The puritan era was a time of strife for many early American settlers. They felt the world was at war between the forces of good and the forces of evil. This contention was made evident in Nathaniel Hawthorne’s novel The Scarlet Letter as the author combines the physical, moral and mental state of Roger Chillingworth to highlight the theme of revenge and the evil obsession that takes over Chillingworth’s soul.
Hawthorne’s use of figurative language connects Chillingworth’s misshapen form with his damaged soul. “A writhing horror twisted itself across his features like a snake flying swiftly over them..”(57). A creeping terror moved across his face; compared to a snake inferring a sinister expression. When Chillingworth first notices Hester on the scaffold, the narrator describes his reaction as a “writhing horror which twisted itself across his features like a snake gliding swiftly over them” inferring his sinister character. “Wonder, joy, horror” the difference from Satan is the wonder in it. The juxtaposition wonder and horror shows Chillingworth’s conflicted moral state; he is seen as more heinous than Satan. His moral outrage appears to creep across his face, if only for a moment, initially connecting his evil path with his physical demise.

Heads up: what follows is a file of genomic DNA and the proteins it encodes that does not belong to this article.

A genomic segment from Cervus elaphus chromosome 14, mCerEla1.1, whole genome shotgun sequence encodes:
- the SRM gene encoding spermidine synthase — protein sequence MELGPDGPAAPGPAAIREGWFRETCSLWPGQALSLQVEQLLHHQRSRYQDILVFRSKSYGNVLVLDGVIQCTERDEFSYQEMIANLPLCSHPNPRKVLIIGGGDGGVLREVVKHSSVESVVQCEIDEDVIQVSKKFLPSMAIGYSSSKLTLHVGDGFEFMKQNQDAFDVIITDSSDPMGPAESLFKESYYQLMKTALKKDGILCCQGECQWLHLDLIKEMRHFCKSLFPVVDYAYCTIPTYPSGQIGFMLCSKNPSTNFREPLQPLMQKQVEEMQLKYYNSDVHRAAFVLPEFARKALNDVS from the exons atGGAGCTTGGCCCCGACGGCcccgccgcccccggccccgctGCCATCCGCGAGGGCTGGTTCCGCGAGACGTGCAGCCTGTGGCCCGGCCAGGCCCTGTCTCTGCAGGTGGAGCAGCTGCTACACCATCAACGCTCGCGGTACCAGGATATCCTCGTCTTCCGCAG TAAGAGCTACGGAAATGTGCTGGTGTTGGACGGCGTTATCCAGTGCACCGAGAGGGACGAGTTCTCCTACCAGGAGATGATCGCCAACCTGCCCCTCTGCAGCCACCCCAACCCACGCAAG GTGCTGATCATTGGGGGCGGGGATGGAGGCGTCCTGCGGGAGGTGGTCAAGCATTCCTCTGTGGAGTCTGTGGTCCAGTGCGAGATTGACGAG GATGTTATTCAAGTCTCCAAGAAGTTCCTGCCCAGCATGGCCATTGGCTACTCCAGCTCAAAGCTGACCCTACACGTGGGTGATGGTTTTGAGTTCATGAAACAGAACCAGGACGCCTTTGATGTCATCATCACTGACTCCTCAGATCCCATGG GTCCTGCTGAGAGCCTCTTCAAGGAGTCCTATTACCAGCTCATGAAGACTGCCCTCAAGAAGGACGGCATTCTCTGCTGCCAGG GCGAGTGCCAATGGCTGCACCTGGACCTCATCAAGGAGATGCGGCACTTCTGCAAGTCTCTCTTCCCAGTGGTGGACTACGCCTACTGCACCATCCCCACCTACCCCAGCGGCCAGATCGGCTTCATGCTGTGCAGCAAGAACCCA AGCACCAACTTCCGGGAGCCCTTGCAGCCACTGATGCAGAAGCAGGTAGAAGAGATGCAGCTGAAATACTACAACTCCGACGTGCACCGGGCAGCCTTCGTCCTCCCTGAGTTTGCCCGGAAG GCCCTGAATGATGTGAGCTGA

Realizing that his decision will soon turn into consequences and punishment, revenge is precisely aimed towards Chillingworth. “Had a man seen old Roger Chillingworth at that moment of his ecstasy, he would have had no need to ask how Satan comports himself when a precious human soul is lost to heaven, and won into his kingdom.”(126). Chillingworth seems to be only interested in revenge, not justice, and eh finds the deliberate destruction of others rather than realizing it is wrong. Ultimately, Chillingworth represents true evil. “But at that instant, she beheld old Roger Chillingworth himself, standing in the remotest corner of the market-place, and smiling on her; a smile which –across the wide and bustling...
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